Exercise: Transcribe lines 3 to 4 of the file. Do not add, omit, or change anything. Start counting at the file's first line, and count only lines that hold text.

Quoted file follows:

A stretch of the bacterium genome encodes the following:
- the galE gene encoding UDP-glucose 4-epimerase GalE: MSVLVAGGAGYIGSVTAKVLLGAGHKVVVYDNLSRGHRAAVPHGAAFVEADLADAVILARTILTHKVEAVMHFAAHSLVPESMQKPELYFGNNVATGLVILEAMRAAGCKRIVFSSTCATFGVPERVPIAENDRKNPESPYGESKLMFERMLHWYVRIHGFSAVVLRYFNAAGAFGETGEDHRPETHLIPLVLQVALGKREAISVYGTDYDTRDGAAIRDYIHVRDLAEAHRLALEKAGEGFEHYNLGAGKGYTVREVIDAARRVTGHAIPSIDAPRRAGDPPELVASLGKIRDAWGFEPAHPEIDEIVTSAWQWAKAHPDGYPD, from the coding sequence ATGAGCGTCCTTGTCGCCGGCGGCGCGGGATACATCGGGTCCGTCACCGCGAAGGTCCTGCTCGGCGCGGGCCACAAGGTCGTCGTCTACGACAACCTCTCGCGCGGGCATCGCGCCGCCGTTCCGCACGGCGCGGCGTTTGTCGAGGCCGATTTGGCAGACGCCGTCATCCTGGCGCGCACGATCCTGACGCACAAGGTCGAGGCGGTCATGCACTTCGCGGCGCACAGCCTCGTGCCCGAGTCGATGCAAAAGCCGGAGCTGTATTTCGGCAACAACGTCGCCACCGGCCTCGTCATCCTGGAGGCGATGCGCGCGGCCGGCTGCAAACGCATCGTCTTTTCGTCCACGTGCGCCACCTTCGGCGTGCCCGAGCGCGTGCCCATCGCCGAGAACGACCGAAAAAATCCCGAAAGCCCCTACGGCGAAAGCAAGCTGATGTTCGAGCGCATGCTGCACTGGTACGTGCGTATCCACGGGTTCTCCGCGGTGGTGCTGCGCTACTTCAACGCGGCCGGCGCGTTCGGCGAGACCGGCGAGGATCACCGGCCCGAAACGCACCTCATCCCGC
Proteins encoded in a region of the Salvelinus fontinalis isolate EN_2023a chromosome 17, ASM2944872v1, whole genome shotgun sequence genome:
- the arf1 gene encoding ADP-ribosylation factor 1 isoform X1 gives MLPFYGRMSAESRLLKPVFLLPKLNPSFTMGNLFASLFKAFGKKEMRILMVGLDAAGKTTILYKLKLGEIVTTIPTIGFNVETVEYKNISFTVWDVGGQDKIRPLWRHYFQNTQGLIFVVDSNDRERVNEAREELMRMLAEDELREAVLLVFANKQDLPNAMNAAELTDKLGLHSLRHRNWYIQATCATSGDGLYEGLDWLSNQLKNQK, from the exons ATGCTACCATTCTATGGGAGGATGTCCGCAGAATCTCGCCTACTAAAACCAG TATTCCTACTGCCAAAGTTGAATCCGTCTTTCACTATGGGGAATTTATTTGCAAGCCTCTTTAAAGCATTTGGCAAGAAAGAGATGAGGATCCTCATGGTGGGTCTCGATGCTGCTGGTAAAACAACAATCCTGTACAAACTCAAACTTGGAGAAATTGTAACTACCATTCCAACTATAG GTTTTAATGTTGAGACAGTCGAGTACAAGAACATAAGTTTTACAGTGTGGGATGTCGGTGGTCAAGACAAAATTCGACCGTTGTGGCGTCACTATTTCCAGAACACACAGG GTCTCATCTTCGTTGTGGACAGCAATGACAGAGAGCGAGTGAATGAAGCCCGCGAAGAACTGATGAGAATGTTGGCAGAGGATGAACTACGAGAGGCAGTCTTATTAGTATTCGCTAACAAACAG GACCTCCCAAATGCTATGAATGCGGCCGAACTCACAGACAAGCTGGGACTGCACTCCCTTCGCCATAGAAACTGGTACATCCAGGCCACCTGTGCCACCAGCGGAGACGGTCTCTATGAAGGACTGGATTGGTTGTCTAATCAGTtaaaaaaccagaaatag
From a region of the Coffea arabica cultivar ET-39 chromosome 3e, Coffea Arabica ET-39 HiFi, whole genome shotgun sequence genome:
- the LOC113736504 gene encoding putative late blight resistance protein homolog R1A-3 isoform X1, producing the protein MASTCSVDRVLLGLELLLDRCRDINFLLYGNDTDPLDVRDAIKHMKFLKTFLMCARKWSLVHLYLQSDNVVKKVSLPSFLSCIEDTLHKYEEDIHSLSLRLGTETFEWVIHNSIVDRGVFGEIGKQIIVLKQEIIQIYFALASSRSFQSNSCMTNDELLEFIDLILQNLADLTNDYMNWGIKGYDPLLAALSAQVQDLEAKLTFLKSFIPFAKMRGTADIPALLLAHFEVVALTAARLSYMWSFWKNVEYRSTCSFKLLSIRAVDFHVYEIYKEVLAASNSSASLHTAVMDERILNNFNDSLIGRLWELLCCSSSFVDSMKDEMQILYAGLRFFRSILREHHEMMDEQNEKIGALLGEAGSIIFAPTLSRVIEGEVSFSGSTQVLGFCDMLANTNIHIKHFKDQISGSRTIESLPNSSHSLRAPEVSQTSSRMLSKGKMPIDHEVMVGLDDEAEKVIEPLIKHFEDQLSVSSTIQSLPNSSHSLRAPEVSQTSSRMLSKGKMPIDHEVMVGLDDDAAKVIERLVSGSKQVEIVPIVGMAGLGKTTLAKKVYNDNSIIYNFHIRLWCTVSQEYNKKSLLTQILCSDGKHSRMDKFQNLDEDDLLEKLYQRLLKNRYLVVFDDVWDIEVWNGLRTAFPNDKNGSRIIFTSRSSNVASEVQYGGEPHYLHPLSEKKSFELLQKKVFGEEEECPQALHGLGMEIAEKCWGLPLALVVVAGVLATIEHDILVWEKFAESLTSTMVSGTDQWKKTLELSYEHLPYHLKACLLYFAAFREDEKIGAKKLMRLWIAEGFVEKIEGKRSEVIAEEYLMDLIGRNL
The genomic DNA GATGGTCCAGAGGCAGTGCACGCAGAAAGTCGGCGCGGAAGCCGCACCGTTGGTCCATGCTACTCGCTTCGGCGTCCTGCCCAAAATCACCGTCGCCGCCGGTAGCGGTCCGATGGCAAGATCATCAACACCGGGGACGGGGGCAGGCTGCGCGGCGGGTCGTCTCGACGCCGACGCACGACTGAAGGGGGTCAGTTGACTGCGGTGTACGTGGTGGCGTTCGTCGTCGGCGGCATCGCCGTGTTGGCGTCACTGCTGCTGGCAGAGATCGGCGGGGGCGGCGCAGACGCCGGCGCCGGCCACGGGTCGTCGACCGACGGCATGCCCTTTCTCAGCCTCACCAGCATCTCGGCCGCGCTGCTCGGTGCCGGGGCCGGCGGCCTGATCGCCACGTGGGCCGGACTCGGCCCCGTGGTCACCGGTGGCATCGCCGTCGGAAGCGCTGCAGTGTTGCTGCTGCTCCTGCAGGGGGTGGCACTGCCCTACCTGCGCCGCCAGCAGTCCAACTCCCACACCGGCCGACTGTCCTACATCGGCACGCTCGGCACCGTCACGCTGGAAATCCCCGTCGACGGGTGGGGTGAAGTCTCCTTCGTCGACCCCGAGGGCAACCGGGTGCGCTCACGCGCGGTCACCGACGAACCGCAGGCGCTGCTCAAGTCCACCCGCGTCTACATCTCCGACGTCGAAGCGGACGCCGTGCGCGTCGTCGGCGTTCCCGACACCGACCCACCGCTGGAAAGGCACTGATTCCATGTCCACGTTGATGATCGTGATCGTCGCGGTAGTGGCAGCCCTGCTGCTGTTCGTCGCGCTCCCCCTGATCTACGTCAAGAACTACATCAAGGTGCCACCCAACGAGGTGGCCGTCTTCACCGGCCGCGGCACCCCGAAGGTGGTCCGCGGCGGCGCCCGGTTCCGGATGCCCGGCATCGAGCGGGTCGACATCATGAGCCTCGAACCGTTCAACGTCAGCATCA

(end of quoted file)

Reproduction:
Proteins encoded in a region of the Salvelinus fontinalis isolate EN_2023a chromosome 17, ASM2944872v1, whole genome shotgun sequence genome:
- the arf1 gene encoding ADP-ribosylation factor 1 isoform X1 gives MLPFYGRMSAESRLLKPVFLLPKLNPSFTMGNLFASLFKAFGKKEMRILMVGLDAAGKTTILYKLKLGEIVTTIPTIGFNVETVEYKNISFTVWDVGGQDKIRPLWRHYFQNTQGLIFVVDSNDRERVNEAREELMRMLAEDELREAVLLVFANKQDLPNAMNAAELTDKLGLHSLRHRNWYIQATCATSGDGLYEGLDWLSNQLKNQK, from the exons ATGCTACCATTCTATGGGAGGATGTCCGCAGAATCTCGCCTACTAAAACCAG TATTCCTACTGCCAAAGTTGAATCCGTCTTTCACTATGGGGAATTTATTTGCAAGCCTCTTTAAAGCATTTGGCAAGAAAGAGATGAGGATCCTCATGGTGGGTCTCGATGCTGCTGGTAAAACAACAATCCTGTACAAACTCAAACTTGGAGAAATTGTAACTACCATTCCAACTATAG GTTTTAATGTTGAGACAGTCGAGTACAAGAACATAAGTTTTACAGTGTGGGATGTCGGTGGTCAAGACAAAATTCGACCGTTGTGGCGTCACTATTTCCAGAACACACAGG GTCTCATCTTCGTTGTGGACAGCAATGACAGAGAGCGAGTGAATGAAGCCCGCGAAGAACTGATGAGAATGTTGGCAGAGGATGAACTACGAGAGGCAGTCTTATTAGTATTCGCTAACAAACAG GACCTCCCAAATGCTATGAATGCGGCCGAACTCACAGACAAGCTGGGACTGCACTCCCTTCGCCATAGAAACTGGTACATCCAGGCCACCTGTGCCACCAGCGGAGACGGTCTCTATGAAGGACTGGATTGGTTGTCTAATCAGTtaaaaaaccagaaatag